Cocaine laden ghost boat washes up on remote Pacific island

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<p>Marshall Islands Police Captain Eric Jorban, (L), emptying one-kilo packages of cocaine from the ghost boat into an incinerator in Majuro</p> (AFP via Getty Images)

Marshall Islands Police Captain Eric Jorban, (L), emptying one-kilo packages of cocaine from the ghost boat into an incinerator in Majuro

(AFP via Getty Images)

A ghost boat with 649kg of cocaine hidden in a compartment under its deck has washed up on a remote atoll in the Marshall Islands, in what authorities believe to be the largest-ever haul of the drug in the Pacific nation.

The discovery was made by authorities last week who believe the boat could have been adrift for a year or more.

Attorney general Richard Hickson said the 5.5m fibreglass vessel was found at Ailuk atoll and noted that it most likely drifted across the Pacific from central or south America, the AFP news agency reported.

Besides keeping a small amount for the US drug enforcement authorities for analysis, the Pacific nation authorities incinerated the rest on Tuesday.

It is not the first time that debris driven by Pacific Ocean currents has reached the Marshall Islands, which has recorded several instances of drug hauls along its shoreline over the past 20 years.

Cocaine is one of the most widely used narcotics across the world. According to the UN Office on Drugs and Crime’s World Drug Report 2020, cocaine manufacturing has consistently increased since 2014 – doubled between 2014 and 2018 – but the rate of annual increase has slowed down over the years.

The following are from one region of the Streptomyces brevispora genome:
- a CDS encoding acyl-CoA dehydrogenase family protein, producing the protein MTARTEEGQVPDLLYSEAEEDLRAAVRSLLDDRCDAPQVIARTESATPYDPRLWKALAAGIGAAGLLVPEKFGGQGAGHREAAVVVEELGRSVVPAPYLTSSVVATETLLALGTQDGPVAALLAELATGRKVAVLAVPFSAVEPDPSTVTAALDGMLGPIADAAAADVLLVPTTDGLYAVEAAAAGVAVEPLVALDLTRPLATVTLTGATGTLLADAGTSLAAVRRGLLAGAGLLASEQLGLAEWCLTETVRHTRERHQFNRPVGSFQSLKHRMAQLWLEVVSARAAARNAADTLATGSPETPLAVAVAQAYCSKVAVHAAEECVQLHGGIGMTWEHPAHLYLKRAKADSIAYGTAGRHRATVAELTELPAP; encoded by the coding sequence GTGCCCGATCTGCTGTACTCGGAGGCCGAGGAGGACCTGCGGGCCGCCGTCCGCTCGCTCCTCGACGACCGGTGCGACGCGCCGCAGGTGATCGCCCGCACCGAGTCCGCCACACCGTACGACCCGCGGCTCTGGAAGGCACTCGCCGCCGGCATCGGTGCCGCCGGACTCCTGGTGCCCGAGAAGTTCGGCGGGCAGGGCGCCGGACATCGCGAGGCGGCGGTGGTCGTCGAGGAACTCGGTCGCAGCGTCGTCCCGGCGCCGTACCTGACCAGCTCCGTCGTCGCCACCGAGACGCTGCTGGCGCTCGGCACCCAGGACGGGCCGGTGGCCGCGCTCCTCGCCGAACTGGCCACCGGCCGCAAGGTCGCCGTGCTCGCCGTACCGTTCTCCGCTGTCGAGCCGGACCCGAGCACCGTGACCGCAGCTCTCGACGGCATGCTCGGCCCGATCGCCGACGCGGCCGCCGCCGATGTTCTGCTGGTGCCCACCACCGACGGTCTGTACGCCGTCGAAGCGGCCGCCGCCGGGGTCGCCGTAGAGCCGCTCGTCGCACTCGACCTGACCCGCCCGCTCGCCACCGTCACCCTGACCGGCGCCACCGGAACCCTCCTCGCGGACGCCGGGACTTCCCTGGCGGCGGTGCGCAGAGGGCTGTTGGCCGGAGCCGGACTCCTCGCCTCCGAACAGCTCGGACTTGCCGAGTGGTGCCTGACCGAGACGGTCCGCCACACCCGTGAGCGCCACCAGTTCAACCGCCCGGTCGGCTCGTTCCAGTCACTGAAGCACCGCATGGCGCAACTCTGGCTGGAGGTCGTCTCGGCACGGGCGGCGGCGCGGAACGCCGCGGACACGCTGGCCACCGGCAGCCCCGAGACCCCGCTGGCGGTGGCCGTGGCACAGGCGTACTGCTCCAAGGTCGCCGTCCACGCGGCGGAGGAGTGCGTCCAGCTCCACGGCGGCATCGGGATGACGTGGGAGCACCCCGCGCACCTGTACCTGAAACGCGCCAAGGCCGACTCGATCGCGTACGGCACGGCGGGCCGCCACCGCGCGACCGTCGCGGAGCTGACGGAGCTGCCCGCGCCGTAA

The report estimated that global manufacture of cocaine may have reached its highest level ever in 2018 at 1,723 tonnes. In 2018, the total global quantity of cocaine seized was 1,311 tonnes – an increase of 2.7 per cent over the preceding year, the report said.

The bulk of cocaine quantity seized in 2018 was from the Americas, about 85 per cent of the total seized across the globe, and from that the largest portion (55 per cent) was seized from South America.

To escape seizures, criminals have been using all kinds of methods to peddle drugs, including cocaine. In November more than a tonne of cocaine was found in a banana pulp shipment at a port in London.

In October this year, an aircraft carrying about 400kg of cocaine crashed in central Mexico after an airborne chase with the authorities. Also in October, police authorities in Paraguay discovered 2.3 tonnes of cocaine that was hidden in a charcoal shipment bound for Israel.

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